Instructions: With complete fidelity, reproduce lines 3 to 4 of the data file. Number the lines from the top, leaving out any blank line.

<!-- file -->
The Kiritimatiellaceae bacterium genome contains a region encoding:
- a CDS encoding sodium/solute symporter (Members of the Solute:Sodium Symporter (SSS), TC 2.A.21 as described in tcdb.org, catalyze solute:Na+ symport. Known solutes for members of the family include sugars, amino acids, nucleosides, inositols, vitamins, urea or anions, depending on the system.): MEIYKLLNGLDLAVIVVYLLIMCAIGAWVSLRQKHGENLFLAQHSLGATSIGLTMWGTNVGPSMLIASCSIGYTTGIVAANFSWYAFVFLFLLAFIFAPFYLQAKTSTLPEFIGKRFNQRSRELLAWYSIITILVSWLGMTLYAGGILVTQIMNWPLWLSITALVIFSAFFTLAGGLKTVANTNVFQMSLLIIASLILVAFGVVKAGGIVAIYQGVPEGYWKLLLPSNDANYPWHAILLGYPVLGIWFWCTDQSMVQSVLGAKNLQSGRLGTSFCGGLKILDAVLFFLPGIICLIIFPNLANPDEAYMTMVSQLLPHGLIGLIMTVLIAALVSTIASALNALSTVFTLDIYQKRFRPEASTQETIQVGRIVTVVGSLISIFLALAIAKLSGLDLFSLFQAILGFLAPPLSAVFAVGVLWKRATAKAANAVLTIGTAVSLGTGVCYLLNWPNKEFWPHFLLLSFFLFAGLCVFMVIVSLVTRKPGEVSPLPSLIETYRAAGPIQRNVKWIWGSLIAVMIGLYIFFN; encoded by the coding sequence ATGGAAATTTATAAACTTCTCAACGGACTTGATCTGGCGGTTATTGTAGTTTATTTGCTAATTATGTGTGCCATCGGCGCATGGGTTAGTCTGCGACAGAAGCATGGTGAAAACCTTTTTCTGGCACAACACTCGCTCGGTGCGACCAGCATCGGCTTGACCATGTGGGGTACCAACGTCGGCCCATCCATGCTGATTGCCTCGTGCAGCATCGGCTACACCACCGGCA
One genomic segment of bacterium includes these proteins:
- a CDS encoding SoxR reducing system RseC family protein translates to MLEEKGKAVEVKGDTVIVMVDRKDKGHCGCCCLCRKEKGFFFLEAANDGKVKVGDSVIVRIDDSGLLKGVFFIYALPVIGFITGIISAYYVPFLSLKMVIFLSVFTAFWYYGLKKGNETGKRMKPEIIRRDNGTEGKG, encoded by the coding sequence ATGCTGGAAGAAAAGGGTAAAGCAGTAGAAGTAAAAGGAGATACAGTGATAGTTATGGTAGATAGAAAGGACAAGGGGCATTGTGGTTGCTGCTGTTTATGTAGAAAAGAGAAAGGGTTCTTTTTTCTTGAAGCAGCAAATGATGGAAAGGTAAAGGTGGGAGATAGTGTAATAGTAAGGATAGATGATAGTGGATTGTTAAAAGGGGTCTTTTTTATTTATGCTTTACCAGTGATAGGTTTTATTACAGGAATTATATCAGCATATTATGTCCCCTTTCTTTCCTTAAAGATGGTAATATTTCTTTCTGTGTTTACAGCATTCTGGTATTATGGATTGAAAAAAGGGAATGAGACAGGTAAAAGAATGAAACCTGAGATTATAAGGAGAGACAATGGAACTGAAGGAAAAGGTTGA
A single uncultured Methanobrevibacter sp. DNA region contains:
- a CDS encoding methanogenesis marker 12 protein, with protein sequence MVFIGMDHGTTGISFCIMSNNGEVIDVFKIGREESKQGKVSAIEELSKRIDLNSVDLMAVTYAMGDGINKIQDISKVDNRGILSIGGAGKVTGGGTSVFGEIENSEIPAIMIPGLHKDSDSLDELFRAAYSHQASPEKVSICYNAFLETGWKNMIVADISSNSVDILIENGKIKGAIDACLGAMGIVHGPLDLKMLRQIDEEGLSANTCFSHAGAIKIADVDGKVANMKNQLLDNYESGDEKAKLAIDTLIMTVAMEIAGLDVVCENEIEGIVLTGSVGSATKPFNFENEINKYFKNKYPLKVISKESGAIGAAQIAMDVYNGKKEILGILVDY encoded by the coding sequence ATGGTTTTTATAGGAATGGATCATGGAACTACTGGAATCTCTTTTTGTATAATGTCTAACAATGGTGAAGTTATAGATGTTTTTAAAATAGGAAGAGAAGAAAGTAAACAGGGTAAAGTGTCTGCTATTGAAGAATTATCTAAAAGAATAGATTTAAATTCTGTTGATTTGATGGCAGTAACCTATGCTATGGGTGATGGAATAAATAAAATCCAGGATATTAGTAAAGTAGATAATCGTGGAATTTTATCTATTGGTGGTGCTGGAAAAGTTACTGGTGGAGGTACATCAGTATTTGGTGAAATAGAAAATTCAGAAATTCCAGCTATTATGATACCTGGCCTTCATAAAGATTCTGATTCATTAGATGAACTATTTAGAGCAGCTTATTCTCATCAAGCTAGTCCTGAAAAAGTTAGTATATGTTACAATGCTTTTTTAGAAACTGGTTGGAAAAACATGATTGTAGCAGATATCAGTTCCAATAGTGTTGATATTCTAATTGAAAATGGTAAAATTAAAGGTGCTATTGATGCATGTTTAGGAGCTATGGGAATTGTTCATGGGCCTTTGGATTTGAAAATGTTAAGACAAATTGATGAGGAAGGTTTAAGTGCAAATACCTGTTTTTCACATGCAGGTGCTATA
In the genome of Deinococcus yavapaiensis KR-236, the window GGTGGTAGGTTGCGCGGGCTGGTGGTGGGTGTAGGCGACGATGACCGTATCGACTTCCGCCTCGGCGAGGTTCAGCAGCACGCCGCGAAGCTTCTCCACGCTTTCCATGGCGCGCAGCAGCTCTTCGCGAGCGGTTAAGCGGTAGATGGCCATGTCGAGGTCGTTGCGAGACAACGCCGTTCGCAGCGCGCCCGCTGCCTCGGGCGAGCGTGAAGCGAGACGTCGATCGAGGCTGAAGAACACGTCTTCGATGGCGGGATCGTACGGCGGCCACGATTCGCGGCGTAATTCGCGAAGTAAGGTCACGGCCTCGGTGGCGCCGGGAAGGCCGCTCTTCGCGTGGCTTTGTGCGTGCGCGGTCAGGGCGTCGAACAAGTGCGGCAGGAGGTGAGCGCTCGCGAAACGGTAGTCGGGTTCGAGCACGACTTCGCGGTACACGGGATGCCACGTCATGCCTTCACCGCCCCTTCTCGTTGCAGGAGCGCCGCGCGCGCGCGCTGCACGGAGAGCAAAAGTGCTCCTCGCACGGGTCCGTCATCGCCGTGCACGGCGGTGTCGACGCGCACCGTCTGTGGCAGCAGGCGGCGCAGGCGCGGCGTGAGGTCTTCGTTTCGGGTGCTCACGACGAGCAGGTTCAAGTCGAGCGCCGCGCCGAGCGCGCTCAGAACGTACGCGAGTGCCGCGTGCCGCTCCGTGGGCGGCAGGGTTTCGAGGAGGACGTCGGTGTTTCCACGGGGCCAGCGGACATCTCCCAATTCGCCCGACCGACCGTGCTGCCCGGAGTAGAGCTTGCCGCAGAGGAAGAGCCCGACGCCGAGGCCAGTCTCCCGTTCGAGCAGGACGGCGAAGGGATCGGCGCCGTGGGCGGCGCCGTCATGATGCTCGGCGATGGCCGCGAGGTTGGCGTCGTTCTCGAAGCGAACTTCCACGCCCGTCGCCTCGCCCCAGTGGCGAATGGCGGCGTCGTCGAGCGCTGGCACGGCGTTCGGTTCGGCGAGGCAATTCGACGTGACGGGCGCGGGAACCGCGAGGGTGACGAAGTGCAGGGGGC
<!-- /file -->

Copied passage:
One genomic segment of bacterium includes these proteins:
- a CDS encoding SoxR reducing system RseC family protein translates to MLEEKGKAVEVKGDTVIVMVDRKDKGHCGCCCLCRKEKGFFFLEAANDGKVKVGDSVIVRIDDSGLLKGVFFIYALPVIGFITGIISAYYVPFLSLKMVIFLSVFTAFWYYGLKKGNETGKRMKPEIIRRDNGTEGKG, encoded by the coding sequence ATGCTGGAAGAAAAGGGTAAAGCAGTAGAAGTAAAAGGAGATACAGTGATAGTTATGGTAGATAGAAAGGACAAGGGGCATTGTGGTTGCTGCTGTTTATGTAGAAAAGAGAAAGGGTTCTTTTTTCTTGAAGCAGCAAATGATGGAAAGGTAAAGGTGGGAGATAGTGTAATAGTAAGGATAGATGATAGTGGATTGTTAAAAGGGGTCTTTTTTATTTATGCTTTACCAGTGATAGGTTTTATTACAGGAATTATATCAGCATATTATGTCCCCTTTCTTTCCTTAAAGATGGTAATATTTCTTTCTGTGTTTACAGCATTCTGGTATTATGGATTGAAAAAAGGGAATGAGACAGGTAAAAGAATGAAACCTGAGATTATAAGGAGAGACAATGGAACTGAAGGAAAAGGTTGA